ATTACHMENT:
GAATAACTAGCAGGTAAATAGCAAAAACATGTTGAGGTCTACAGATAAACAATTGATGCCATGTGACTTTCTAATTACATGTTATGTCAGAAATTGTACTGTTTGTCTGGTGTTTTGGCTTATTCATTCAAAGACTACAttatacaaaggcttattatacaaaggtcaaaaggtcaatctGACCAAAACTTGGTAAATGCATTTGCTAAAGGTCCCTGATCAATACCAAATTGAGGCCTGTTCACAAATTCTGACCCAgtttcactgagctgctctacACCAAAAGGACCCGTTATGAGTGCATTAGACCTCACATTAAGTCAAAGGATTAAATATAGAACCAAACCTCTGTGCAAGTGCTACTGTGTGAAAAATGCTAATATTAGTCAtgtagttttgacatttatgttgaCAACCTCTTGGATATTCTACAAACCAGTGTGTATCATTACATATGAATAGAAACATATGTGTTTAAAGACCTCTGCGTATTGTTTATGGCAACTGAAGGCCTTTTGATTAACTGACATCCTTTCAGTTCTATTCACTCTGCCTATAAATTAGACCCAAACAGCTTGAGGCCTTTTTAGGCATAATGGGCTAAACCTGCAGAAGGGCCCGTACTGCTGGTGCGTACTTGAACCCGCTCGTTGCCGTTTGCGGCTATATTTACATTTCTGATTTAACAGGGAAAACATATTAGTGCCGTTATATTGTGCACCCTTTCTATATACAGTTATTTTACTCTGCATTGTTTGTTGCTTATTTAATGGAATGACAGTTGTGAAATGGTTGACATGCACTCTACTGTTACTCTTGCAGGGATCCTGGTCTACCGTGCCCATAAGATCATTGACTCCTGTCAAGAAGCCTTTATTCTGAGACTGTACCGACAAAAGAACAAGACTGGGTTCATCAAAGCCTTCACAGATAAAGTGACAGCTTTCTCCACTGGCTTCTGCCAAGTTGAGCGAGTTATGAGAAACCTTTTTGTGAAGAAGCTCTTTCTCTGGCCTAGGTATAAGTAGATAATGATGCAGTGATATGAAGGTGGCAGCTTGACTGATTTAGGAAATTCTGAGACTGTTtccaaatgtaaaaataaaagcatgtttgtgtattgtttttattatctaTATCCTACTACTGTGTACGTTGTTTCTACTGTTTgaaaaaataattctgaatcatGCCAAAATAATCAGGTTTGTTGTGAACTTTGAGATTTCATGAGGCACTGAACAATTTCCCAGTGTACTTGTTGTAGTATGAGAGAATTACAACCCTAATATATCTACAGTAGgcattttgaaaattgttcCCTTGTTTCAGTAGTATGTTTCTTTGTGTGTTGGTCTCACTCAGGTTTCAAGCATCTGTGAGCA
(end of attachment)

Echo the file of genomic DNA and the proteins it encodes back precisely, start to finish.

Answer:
GAATAACTAGCAGGTAAATAGCAAAAACATGTTGAGGTCTACAGATAAACAATTGATGCCATGTGACTTTCTAATTACATGTTATGTCAGAAATTGTACTGTTTGTCTGGTGTTTTGGCTTATTCATTCAAAGACTACAttatacaaaggcttattatacaaaggtcaaaaggtcaatctGACCAAAACTTGGTAAATGCATTTGCTAAAGGTCCCTGATCAATACCAAATTGAGGCCTGTTCACAAATTCTGACCCAgtttcactgagctgctctacACCAAAAGGACCCGTTATGAGTGCATTAGACCTCACATTAAGTCAAAGGATTAAATATAGAACCAAACCTCTGTGCAAGTGCTACTGTGTGAAAAATGCTAATATTAGTCAtgtagttttgacatttatgttgaCAACCTCTTGGATATTCTACAAACCAGTGTGTATCATTACATATGAATAGAAACATATGTGTTTAAAGACCTCTGCGTATTGTTTATGGCAACTGAAGGCCTTTTGATTAACTGACATCCTTTCAGTTCTATTCACTCTGCCTATAAATTAGACCCAAACAGCTTGAGGCCTTTTTAGGCATAATGGGCTAAACCTGCAGAAGGGCCCGTACTGCTGGTGCGTACTTGAACCCGCTCGTTGCCGTTTGCGGCTATATTTACATTTCTGATTTAACAGGGAAAACATATTAGTGCCGTTATATTGTGCACCCTTTCTATATACAGTTATTTTACTCTGCATTGTTTGTTGCTTATTTAATGGAATGACAGTTGTGAAATGGTTGACATGCACTCTACTGTTACTCTTGCAGGGATCCTGGTCTACCGTGCCCATAAGATCATTGACTCCTGTCAAGAAGCCTTTATTCTGAGACTGTACCGACAAAAGAACAAGACTGGGTTCATCAAAGCCTTCACAGATAAAGTGACAGCTTTCTCCACTGGCTTCTGCCAAGTTGAGCGAGTTATGAGAAACCTTTTTGTGAAGAAGCTCTTTCTCTGGCCTAGGTATAAGTAGATAATGATGCAGTGATATGAAGGTGGCAGCTTGACTGATTTAGGAAATTCTGAGACTGTTtccaaatgtaaaaataaaagcatgtttgtgtattgtttttattatctaTATCCTACTACTGTGTACGTTGTTTCTACTGTTTgaaaaaataattctgaatcatGCCAAAATAATCAGGTTTGTTGTGAACTTTGAGATTTCATGAGGCACTGAACAATTTCCCAGTGTACTTGTTGTAGTATGAGAGAATTACAACCCTAATATATCTACAGTAGgcattttgaaaattgttcCCTTGTTTCAGTAGTATGTTTCTTTGTGTGTTGGTCTCACTCAGGTTTCAAGCATCTGTGAGCA